So far, the FCR Program has made investments in 19 out of the top 45 occupations identified by skilled immigrants entering Canada. This does not mean, however, that foreign credentials have now been recognized at least in some jobs. It only meant that some standards for assessment and recognition have been established. In other words, equivalency of foreign credentials to Canadian standards has not yet been achieved even in the 19 jobs so far identified.

To date, most of the funding made available through the FCR Program went to HRSDC- approved projects that focused more on identifying programs and services available in colleges or institutes that prepare immigrant students to integrate into the labour force, the creation of Internet information portal that provides information about registration and licensing of professionals in the health-care system and occupational therapy, and the holding of regional dialogues involving sector councils, employers and immigrant-serving agencies that focus on partnerships and information. It has also focused on improving the accessibility of materials used by internationally-educated medical laboratory technologists.

In short, the FCR Program is still at a stage where it is developing a database for its program of assessing and recognizing foreign credentials. Yet, most of the services and programs funded by HRSDC are already available from various government and nongovernmental agencies. This unnecessary duplication of services and programs is not only unjustifiable, it is also a waste of government funds.

For example, the FCR Program has invested over $4.5 million with the Association of Canadian Community Colleges to deliver overseas information services with the objective of helping skilled immigrants prepare for their integration in the Canadian labour market while their applications are being processed in their country of origin. Three pilot offices have been established in China, India and the Philippines.

But the kind of information available under this program consists simply of what Canadian colleges and institutes can offer prospective immigrants on how to upgrade their qualifications and skills to satisfy Canadian standards. This information is also already available on the Internet: all that is needed is to identify the proper links and publish them through the websites of Canadian consular offices abroad. Thus, there is no need to spend millions of dollars just to deliver this information.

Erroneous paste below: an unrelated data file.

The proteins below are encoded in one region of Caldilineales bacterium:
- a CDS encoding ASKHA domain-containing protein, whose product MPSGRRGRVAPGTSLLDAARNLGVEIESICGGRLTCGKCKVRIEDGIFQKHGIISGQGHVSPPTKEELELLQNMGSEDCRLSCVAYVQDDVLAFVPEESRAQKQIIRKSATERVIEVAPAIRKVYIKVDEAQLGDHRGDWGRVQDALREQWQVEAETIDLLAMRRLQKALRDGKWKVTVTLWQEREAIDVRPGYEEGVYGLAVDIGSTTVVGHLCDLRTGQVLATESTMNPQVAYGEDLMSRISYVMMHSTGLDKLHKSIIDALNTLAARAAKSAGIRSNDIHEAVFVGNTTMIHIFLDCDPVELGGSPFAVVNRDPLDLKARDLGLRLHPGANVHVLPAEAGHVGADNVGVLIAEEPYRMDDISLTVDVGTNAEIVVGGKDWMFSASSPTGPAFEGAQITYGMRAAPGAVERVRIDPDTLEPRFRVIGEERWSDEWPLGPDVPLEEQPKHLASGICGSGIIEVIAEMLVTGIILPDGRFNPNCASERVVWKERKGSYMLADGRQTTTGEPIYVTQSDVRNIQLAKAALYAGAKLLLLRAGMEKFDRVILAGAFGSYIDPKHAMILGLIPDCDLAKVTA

Even the new FCR programs—worth more than $47 million—are all aimed at establishing a database for foreign degree programs that will be used by provincial regulatory bodies in their assessment of foreign credentials. Why not develop a set of national standards to be used in the assessment and recognition of foreign credentials instead?

In the European Union, members have signed on to the Lisbon Convention on the Recognition of Qualifications concerning Higher Education in the European Region which provides a procedural and methodological framework in assessing transnational educational qualifications. This seems to be lacking in Canada, or even in the United States, where experience and the candidate’s qualifications are what the employers need to base their hiring decision on.

Nothing will attract newcomers more than the knowledge that their legitimate credentials will allow them to explore economic opportunities across Canada.

Does Canada want to have access to a steady stream of well-educated, well-qualified and trained immigrants? Then it should offer services beyond providing basic information to immigrants who now are left to themselves in navigating the chaotic maze of foreign credentials recognition or at the mercy of employers who are not even equipped to make intelligent decisions regarding their qualifications.